In the early years of the 20th Century when Filey had only just emerged from its status as a small fishing village, before holidays abroad were within reach of ordinary folk or popular with the upper classes, a summer holiday at a Yorkshire coastal watering place could only be afforded by the wealthy upper and middle classes, although some mill workers saved up all year to pay for their annual week at seaside towns in Lancashire. Many aristocrats preferred Filey to the more fashionable or sometimes slightly garish resorts of the Yorkshire coast and they would take a villa on the front for the summer.
Maybe there was something special in Filey's healthy air, for the death rate was extremely low and many of the well-to-do came to Filey to retire. One such was Mr. Claudius Galen Wheelhouse, the famous Leeds surgeon, founder of the Leeds School of Medicine (which became Leeds University), who died at his home, Cliff Point, on 9th April, 1909, at the age of 82, after almost 20 years as churchwarden of St. Oswald's Church of England. He was the first to receive the honours degree of Doctor of Science from Leeds University and in 1897 was awarded the gold medal of the British Medical Association. His father had also been a surgeon, Mr. James Wheelhouse of Snaith. He had written books on surgical subjects, and despite his advanced age he was still a consultant at Leeds General Infirmary. A few years before his death he had resigned from the Presidency of the local Conservative Association and Club, but still presided, as a Magistrate, at the weekly Petty Sessions. His interest in lifeboat work began long before his retirement, stemming from his own rescue from shipwreck in the yacht of the then Duke of Newcastle, to whom he was acting as medical adviser, and he was chairman of the Filey Lifeboat Committee. Until George Forrest Frank, the Filey freelance journalist, mentioned the fact in a valedictory article, published on 12th April, 1909, by the Leeds Mercury, it was not generally known that about 60 years earlier Mr. Wheelhouse had walked to Jerusalem, taking excellent photographs, which he printed on half sheets of ordinary notepaper, and these were later bound into his personal copy of his published journal. He was as proud of the photographs as of the walk itself, for this was in the very early days of photography.
By strange co-incidence, another fine old Filey character, Mr. Edward Ward, chief boatman at the Filey Coastguard Station, and an ex Chief Petty Officer of the Royal Navy, entitled to wear the ribbons of the Baltic, China and New Zealand wars, as well as those for good conduct and long service, was involved, when he was in his first ship, the Rosamond, under Capt. Foote, cruising off the Syrian coast in 1849, in the rescue of the passengers and crew of the Duke of Newcastle's yacht. Neither old gentleman realised this until the day when Mr. Ward, then in his eightieth year, called upon Mr. Wheelhouse seeking his signature, as a magistrate, to some naval papers, and noticed a photograph of the Duke's yacht.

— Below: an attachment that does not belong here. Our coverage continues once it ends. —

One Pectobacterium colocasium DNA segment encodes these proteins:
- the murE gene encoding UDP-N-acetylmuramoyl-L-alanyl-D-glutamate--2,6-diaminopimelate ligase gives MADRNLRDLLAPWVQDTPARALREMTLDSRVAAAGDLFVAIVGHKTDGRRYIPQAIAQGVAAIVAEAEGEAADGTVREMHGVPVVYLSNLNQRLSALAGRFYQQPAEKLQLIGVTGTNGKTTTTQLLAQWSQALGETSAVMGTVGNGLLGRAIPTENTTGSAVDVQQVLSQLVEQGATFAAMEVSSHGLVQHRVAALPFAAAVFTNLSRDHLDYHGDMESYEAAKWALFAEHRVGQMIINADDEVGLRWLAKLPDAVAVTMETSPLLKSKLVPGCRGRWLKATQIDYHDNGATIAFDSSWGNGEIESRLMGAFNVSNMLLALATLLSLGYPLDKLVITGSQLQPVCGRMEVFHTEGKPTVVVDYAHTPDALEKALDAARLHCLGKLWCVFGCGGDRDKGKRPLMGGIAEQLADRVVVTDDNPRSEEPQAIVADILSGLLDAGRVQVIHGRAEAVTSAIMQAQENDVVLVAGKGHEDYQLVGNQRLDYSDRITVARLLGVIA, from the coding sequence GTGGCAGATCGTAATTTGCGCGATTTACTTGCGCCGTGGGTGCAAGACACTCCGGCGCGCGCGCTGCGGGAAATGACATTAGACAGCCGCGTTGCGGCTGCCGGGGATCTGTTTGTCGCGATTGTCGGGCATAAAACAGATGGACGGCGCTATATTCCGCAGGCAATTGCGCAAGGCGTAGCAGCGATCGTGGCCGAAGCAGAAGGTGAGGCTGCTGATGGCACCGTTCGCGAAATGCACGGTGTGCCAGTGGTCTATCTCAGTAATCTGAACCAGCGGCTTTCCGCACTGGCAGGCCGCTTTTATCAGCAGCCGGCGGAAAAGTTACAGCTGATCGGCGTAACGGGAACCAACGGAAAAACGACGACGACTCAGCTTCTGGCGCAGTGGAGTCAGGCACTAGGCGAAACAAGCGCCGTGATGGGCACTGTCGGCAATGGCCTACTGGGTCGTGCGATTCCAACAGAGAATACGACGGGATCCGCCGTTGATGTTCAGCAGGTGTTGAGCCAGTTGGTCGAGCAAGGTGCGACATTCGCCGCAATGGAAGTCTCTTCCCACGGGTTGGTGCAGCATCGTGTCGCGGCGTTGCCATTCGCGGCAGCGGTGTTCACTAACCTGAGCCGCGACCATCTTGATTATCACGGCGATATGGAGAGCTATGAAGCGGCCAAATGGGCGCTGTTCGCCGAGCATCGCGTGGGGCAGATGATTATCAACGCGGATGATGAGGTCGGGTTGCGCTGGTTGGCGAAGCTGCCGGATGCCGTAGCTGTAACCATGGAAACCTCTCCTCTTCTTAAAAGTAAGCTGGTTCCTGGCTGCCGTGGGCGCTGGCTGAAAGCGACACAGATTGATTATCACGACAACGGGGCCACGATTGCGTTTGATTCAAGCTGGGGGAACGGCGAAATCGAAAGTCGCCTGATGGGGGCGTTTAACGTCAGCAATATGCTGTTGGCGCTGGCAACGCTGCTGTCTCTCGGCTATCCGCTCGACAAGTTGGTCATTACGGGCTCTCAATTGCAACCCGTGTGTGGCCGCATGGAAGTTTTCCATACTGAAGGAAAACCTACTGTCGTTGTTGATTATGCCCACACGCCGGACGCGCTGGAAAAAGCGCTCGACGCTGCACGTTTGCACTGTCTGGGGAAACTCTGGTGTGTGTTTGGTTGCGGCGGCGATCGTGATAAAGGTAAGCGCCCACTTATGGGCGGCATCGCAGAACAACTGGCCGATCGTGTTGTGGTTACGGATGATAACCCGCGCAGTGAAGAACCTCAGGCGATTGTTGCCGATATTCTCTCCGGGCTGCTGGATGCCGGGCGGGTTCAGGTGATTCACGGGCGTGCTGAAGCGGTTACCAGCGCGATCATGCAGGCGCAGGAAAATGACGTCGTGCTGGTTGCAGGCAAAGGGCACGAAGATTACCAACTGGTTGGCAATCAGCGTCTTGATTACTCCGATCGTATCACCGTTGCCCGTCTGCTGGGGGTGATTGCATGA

Mr. Ward's naval career, going back to the days of sailing frigates, began with him, as a boy, chasing slave traders in the African tropics, often up yellow-fever ridden creeks in open boats away from his ship. Since returning to home waters and joining the Coastguard Service, he saved many lives from shipwreck on the Yorkshire coast.
Another fine old salt who found safe anchorage as caretaker of the Filey lifeboat, was John Wheeler, whose grandfather was boatswain of Nelson's Victory, killed at the Battle of Trafalgar. His father served for over 50 years in the Royal Navy, finally becoming Chief Officer of Coastguards at Filey when the Service was first established. Over a dozen close relatives of John Wheeler were killed or drowned at sea.
He himself began his sea-going career in the Scarborough brig, Little London, carrying coal to Dieppe and Le Havre, and general goods to the north from London. He then served on three more Scarborough brigs, William and Matthew, May and Tamworth Castle, before joining the crew of the Hull barque China, which was wrecked on Anticosti Island in the Gulf of St. Lawrence. All the crew got ashore safely but they had no food and it was five days before they were rescued by a Canadian government ship which took them to Quebec. There they found two transports awaiting crews to take the 66th Regt. to London. Wheeler signed on with one of them, the Flora, and had two months pay to draw when he arrived in London. He went to the Shipwrecked Mariners Society Office, where he was given a rail pass to Hull. There, by presenting his papers signed by the RN Lieutenant of the government steamer, he was able to draw the pay that was owing to him from the owners of the China.
After this he went into steam, in the Baltic and North Sea trade, eventually becoming second mate of the Raithwaith Hall, owned by the northern firm of Pyman. At the age of 55 (1888) he settled down to become a herring fisher, but his vessel was run down about 30 miles off Flamborough Head, and sank, being cut in half. All lives, but nothing else, were saved. Then he did a bit of shore fishing but otherwise sat in the sun, smoking his pipe and taking care of the lifeboat.
These are just some of the long living men, whether old mariners or retired professionals, who benefited from Filey's healthy air at the beginning of the century.
articles by my grandfather, George Forrest Frank,
published by the Evening News, the Evening Post, Lloyd's Weekly
News and the Leeds Mercury, 1908-1909.